- Family member gets sick: If you’re a parent, you know how important it is to make sure you take care of your child when they’re sick. Kids tend to get sick at inconvenient times, including right when you’re about to go on an international trip. If it’s not feasible for you to go on your trip despite the illness, like if the child is contagious, on bed rest or in the hospital, travel insurance companies understand if you have to cancel a trip. You don’t have to worry about losing all the money you paid for the trip if you have travel insurance. Things will be taken care of for you, leaving you with one less thing to worry about.
- Missed your flight: There are few things that are as frustrating as missing a flight. It could be your very first flight or your connecting one that was supposed to send you to your destination. Travel insurance can take care of making arrangements for your next flight, and/or reimbursing you for additional costs that may have come out of your pocket for fixing your travel arrangements.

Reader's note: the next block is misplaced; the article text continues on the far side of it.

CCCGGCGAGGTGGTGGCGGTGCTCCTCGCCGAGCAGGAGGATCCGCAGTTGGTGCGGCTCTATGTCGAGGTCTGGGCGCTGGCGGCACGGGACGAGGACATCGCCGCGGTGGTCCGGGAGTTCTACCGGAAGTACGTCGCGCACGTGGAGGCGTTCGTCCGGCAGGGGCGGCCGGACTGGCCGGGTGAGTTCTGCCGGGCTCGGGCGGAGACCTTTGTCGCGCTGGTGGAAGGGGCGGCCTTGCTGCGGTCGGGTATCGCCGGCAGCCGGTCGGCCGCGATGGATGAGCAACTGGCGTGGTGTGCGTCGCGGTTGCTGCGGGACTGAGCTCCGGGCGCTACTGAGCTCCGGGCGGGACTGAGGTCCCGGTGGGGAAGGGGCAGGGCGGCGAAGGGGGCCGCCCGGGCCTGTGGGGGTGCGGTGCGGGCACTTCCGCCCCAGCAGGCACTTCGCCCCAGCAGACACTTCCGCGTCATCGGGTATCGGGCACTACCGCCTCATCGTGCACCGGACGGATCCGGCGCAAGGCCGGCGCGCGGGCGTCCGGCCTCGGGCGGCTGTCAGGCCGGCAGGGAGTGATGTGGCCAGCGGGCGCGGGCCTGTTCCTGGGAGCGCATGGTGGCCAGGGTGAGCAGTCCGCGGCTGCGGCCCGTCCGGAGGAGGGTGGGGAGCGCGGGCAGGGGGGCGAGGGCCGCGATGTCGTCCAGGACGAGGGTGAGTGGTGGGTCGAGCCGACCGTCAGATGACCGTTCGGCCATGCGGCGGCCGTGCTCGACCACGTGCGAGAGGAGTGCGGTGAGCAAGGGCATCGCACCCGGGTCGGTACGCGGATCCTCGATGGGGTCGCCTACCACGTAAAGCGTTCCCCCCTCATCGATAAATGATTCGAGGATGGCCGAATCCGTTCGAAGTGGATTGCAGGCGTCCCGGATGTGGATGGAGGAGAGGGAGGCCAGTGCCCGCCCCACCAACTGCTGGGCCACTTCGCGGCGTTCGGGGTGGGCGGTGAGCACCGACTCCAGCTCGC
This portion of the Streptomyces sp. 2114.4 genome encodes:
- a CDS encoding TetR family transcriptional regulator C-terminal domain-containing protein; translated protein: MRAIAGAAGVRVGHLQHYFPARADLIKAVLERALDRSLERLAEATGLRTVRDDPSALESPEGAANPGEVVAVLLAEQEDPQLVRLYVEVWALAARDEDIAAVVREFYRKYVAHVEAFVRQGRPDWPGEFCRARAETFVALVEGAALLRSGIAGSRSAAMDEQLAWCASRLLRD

- Baggage gets lost: Luggage tends to get lost no matter where you go on a plane, but it can definitely be misplaced if you’re flying internationally. It can be a huge inconvenience if you have to buy replacement items until your baggage catches up to you. If you buy travel insurance, you can be reimbursed for the costs you had to pay to temporarily replace your luggage, such as clothing and toiletries.
- Passports get stolen: It can happen anywhere; you’re walking down the street and check for your wallet, and you notice that someone pick pocketed not only your wallet with your money and identification, but your passport too. With travel insurance, you don’t have to worry about getting home. Contact your insurance agent, let them know what happened, and they’ll help you to get a replacement passport to you, expedited.
Briana Myricks is a 20 something freelance writer and blogger. Striving for financial independence as a newlywed, she blogs about young married life at 20 and Engaged.